Abstract

Introduction: Paraproteins cause interference in many assays systems due to increased viscosity and/or by non-specific binding to either analytes or reagents which may variably affect the results. There is abundant evidence to indicate that performance characteristics of automated, competitive protein-binding assays for folate assays are normally sound, but there is a paucity of data comparing folate assays in patients with paraproteinaemia compared to normals.

Method: Serum samples were prepared from venous blood taken into Greiner Vacuette containers (code: 456018) in fifty patients with paraproteinaemia (IgG Kappa, n = 20: IgG Lambda, n = 9: IgM Kappa, n = 6: IgM Lambda, n = 4: IgA Kappa, n = 5: IgA Lambda, n = 3: multiclonal, n = 3). Serum folate assays were measured according to manufacturer’s instructions on Beckman-Coulter Access and Abbott Architect haematinics analysers on the day of sample collection.

Results: The ratio of means of serum protein concentrations in the paraprotein sub-groups compared to the mean values of age/gender related reference ranges were: IgG = 1.57: IgM = 7.8: IgA = 6.3. Serum albumin concentration was normal in all patients. Mean serum folate results (±1SD) for paraprotein patients and normals controls (laboratory personnel) are shown in the table below:

Serum Folate (μg/L) Access Architect paired t-test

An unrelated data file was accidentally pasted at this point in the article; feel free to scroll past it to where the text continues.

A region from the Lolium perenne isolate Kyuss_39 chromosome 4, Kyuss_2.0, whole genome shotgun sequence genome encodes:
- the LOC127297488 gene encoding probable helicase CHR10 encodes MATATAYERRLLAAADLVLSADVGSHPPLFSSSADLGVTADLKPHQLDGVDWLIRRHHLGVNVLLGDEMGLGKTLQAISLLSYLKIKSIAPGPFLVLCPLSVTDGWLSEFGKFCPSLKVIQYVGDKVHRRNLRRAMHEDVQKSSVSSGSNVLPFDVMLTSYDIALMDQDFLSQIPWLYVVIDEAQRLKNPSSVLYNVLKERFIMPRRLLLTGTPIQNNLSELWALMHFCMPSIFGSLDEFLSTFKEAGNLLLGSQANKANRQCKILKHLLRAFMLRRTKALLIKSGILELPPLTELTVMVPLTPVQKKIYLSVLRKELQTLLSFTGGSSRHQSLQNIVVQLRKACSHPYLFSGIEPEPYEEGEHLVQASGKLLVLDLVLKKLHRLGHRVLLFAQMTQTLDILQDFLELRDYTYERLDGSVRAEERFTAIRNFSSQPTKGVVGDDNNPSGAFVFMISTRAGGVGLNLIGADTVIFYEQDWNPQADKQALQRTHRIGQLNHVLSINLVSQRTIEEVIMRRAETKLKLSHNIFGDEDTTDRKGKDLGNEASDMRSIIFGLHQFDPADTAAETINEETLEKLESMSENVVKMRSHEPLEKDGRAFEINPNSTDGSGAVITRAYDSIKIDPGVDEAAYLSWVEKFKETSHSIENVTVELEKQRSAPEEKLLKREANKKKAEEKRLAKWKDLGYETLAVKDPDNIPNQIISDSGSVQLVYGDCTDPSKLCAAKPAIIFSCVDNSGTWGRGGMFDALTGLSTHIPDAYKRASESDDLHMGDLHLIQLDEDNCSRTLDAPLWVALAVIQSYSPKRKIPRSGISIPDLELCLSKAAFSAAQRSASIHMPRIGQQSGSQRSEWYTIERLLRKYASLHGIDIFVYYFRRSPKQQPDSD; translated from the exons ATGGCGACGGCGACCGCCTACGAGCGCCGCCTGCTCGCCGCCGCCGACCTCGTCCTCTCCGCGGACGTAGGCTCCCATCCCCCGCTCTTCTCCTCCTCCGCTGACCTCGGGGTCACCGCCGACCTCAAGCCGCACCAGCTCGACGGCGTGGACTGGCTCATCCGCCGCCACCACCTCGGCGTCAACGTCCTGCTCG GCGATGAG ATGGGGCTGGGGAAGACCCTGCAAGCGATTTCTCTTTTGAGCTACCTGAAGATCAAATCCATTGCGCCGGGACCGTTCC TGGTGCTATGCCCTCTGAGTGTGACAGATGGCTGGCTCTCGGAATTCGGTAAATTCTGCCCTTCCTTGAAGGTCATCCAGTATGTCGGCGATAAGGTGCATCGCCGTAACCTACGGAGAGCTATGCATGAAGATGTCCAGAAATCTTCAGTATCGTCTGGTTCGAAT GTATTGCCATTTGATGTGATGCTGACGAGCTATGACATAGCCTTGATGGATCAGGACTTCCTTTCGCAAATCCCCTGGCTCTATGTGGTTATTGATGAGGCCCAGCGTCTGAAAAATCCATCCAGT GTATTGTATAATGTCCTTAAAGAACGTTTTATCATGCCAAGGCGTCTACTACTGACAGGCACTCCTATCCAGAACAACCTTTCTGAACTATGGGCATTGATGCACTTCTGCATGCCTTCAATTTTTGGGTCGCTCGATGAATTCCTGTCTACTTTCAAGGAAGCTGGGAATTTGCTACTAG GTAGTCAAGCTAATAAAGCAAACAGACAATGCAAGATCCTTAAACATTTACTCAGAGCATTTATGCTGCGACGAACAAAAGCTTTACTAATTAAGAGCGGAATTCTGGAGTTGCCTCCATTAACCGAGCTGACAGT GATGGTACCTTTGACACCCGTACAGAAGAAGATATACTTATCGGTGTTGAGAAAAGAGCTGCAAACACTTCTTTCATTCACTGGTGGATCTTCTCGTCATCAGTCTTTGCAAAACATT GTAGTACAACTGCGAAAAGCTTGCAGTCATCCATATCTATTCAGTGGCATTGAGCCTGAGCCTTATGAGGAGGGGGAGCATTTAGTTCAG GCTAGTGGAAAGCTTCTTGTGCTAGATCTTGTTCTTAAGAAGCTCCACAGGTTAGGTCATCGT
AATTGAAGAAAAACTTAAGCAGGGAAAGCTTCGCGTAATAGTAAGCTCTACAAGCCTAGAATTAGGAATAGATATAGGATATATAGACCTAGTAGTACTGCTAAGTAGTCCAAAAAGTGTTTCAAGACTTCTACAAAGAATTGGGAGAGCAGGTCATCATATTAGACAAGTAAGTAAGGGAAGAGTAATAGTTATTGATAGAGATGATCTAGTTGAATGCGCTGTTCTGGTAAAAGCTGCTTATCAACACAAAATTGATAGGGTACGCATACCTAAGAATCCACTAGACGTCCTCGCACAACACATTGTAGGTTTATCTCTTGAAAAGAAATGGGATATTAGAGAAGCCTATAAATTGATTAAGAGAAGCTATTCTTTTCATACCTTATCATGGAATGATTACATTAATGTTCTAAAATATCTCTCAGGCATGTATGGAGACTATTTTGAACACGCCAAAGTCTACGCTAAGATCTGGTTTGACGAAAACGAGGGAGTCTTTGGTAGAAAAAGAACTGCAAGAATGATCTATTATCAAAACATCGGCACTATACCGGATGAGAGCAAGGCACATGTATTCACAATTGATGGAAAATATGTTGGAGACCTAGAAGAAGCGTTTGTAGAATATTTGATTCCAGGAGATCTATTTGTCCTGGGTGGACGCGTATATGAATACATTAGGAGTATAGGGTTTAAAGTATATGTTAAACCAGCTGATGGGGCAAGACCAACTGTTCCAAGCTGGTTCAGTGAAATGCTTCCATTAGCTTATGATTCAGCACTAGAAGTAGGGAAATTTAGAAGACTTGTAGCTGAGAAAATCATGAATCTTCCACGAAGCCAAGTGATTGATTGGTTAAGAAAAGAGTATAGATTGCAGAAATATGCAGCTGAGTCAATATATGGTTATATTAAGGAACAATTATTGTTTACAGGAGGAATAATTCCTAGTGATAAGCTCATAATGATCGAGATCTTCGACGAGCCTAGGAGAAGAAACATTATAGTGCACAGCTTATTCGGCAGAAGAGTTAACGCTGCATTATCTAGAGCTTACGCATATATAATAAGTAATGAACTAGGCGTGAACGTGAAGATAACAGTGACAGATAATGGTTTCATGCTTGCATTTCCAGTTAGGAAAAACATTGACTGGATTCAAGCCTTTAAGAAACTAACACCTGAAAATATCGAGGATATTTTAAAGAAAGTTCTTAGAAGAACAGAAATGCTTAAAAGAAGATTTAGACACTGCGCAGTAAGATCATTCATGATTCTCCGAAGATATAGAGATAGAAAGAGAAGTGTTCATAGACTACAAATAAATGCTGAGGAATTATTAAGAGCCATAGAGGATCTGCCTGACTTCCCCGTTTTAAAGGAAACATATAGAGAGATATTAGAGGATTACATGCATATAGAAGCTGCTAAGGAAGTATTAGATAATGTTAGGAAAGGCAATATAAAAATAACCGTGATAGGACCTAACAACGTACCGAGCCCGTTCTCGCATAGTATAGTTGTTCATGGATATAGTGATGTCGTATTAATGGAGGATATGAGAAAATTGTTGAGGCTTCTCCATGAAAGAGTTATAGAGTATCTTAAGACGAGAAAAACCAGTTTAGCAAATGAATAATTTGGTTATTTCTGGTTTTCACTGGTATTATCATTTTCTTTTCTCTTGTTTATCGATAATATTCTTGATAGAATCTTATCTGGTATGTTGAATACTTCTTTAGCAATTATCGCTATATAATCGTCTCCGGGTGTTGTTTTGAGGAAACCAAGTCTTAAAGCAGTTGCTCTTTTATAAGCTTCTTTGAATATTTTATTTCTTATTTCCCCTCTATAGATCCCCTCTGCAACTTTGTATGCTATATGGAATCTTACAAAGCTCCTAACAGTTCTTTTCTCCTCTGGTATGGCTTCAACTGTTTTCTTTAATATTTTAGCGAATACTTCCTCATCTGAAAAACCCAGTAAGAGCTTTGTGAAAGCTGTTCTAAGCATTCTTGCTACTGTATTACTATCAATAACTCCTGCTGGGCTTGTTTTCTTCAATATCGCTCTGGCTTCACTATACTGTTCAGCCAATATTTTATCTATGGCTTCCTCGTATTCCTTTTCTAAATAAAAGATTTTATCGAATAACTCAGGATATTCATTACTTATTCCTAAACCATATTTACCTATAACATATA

Normal controls (n = 50) 5.98 (±3.57) 5.01 (±3.14) p<0.05 
Paraprotein patients (n = 50) 5.08 (±2.79) 5.01 (±3.03) p0.700 
Serum Folate (μg/L) Access Architect paired t-test 
Normal controls (n = 50) 5.98 (±3.57) 5.01 (±3.14) p<0.05 
Paraprotein patients (n = 50) 5.08 (±2.79) 5.01 (±3.03) p0.700 

When analysed using the paired-t-test serum folate was significantly different in normal subjects using the Access compared to the Architect. However, no such significant difference between the two systems was observed in the paraproteinaemia group. Although the mean serum folate in normals was higher compared to the paraprotein group as analysed by the Access, this difference was not significant when analysed using the two-sample t-test. Interestingly the mean serum folate when analysed in the two groups using the Architect gave identical mean values. There were no statistically significant differences between the two methods in any of the paraprotein sub-types (p>0.05 in each case). Conclusions: The complex and variable mixture of proteins present in paraproteinaemias pose potential erroneous measurement in immunoassay systems. This is because they may interfere with the associated antigen-antibody reactions which are dependant on complimentary matching shapes being assumed by the antibody variable regions of the immunoglobulin. Despite this, our data using two distinct chemiluminescence analysers for folate measurement indicate no statistically significant difference for this parameter between patients with paraproteinaemia compared to normal controls. However, it has yet to be determined whether differing results between these two groups are generated using different analytical techniques.

Disclosures: No relevant conflicts of interest to declare.

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